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U.K. lawmakers voted for a third time to reject Prime Minister Theresa May's Withdrawal Agreement Friday, setting a path for Britain to leave the European Union without a bespoke deal on April 12.

May called the vote, which saw her defeat narrow to 58 votes from a prior count of 149 earlier this month, "a matter of profound regret." Opposition leader Jeremy Corbyn, as well as the Scottish National Party, urged her to call a general election to break the nation's crippling Brexit stalemate. Britain will have less than three weeks to either crash out of the EU without a bespoke arrangement or request a longer, perhaps multi-year deadline extension from Brussels.

"I think it should be a matter of profound regret to every member of this House that once again we have been unable to support leaving the European Union in an orderly fashion," May told lawmakers immediately following the vote. "The implications of the House's decision are grave."

"On Monday, this House will continue the process to see if there is a stable majority for a particular alternative version of our future relationship with the EU," she said. "This House has rejected no deal. It has rejected no Brexit. On Wednesday it rejected all the variations of the deal on the table. And today it has rejected approving the Withdrawal Agreement alone and continuing a process on the future."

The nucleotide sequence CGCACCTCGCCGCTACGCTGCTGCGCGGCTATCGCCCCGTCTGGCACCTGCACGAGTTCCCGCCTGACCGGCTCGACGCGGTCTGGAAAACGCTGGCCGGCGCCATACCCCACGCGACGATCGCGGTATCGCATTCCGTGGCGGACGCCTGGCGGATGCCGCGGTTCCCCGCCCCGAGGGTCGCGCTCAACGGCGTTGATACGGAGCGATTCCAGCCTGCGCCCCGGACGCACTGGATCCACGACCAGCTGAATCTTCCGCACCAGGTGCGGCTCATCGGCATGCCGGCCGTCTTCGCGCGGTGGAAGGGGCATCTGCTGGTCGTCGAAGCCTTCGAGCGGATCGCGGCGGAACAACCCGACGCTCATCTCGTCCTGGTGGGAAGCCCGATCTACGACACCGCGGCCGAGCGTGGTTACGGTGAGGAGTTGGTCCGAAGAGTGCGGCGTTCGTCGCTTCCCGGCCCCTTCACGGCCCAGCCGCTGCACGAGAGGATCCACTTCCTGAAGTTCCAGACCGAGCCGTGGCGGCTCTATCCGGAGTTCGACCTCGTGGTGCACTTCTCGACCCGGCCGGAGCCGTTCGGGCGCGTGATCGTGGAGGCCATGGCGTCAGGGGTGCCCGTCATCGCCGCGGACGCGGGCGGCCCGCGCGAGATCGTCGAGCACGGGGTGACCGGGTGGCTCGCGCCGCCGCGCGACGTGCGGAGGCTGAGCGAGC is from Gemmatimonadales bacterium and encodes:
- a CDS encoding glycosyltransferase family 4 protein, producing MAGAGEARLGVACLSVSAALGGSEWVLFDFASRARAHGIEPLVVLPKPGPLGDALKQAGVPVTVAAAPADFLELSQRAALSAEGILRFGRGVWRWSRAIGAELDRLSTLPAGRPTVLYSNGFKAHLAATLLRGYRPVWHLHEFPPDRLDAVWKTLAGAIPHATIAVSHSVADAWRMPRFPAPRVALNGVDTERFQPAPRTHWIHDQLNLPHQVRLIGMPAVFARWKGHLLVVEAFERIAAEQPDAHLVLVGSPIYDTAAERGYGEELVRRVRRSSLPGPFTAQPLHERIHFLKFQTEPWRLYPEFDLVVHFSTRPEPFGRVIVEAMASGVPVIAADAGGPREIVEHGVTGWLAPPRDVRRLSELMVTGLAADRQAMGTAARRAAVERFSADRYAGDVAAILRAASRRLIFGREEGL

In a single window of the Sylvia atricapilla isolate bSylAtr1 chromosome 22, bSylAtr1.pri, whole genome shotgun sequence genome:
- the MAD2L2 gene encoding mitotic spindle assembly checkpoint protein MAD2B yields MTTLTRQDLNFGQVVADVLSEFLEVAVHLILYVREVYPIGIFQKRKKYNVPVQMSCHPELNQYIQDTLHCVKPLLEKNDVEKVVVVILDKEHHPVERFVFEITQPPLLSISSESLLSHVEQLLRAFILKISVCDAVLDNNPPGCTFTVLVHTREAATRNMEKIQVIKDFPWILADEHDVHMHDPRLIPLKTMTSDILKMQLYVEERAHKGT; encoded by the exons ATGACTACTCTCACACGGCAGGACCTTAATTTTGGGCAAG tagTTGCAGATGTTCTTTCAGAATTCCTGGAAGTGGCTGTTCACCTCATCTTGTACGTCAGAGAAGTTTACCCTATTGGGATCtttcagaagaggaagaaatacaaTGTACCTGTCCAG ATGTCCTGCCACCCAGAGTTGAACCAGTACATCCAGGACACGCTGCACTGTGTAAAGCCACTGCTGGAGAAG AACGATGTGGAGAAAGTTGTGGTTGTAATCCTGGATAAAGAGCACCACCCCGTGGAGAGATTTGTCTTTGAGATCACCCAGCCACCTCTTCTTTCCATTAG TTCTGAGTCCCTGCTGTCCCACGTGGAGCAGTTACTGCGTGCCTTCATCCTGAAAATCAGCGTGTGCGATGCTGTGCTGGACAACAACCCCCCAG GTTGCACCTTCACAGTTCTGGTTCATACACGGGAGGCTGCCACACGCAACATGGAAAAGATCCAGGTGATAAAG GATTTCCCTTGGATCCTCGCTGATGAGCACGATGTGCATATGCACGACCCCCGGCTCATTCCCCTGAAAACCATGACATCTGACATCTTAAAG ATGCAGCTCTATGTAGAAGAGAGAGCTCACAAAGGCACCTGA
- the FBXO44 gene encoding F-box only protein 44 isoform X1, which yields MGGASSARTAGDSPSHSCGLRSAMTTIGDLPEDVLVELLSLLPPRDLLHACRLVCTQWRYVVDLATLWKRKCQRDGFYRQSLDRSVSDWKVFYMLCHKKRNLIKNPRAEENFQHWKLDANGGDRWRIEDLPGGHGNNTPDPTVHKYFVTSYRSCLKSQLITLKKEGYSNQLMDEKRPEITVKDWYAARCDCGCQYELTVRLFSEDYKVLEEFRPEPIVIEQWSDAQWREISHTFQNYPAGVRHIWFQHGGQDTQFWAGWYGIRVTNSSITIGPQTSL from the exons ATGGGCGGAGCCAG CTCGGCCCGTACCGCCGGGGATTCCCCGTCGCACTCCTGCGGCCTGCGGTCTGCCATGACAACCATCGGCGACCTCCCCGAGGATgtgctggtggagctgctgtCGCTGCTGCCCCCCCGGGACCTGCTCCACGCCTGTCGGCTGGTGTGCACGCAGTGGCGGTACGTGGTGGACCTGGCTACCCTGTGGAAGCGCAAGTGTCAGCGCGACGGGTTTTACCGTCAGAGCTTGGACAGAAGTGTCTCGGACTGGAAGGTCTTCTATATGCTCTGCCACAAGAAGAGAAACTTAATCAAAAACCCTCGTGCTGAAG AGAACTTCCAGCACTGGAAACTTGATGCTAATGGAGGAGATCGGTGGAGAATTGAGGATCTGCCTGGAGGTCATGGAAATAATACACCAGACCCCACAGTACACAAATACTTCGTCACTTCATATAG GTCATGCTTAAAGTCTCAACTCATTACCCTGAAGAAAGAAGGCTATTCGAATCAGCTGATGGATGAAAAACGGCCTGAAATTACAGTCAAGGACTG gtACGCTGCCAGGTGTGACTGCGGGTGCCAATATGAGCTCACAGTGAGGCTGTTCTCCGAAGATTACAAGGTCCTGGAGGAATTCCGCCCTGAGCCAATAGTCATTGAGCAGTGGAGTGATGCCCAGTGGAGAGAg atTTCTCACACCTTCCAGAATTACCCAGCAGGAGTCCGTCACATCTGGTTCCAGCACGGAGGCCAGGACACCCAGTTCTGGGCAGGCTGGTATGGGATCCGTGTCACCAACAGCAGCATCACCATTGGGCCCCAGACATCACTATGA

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May is expected to hold a conference call on Sunday night with ministers, according to The Telegraph newspaper.

Following the news, the pound was marked 0.65% lower on the session at 1.2993 against the U.S dollar following the vote, falling below the 1.30 threshold for only the second time since February 18, before paring the decline to 1.3028.

May's Withdrawal Agreement, in essence, removes Britain from the EU but sets up a transition period during which talks on a future trading relationship will take place. Lawmakers have been reluctant to support it, however, as it has failed to satisfy those who wish to leave completely and sign new trade deals right away, as well as those who feel it cuts ties too quickly with Britain's biggest trading partner.

The key issue, however, is the treatment of the border between the Republic of Ireland, an EU member state, and Northern Ireland, a U.K. territory. Leaving the EU and its customs union would allow Britain to sign new trade agreements, but could also risk having a hard border between the two states that would violate terms of the Good Friday Peace Agreement signed in 1998.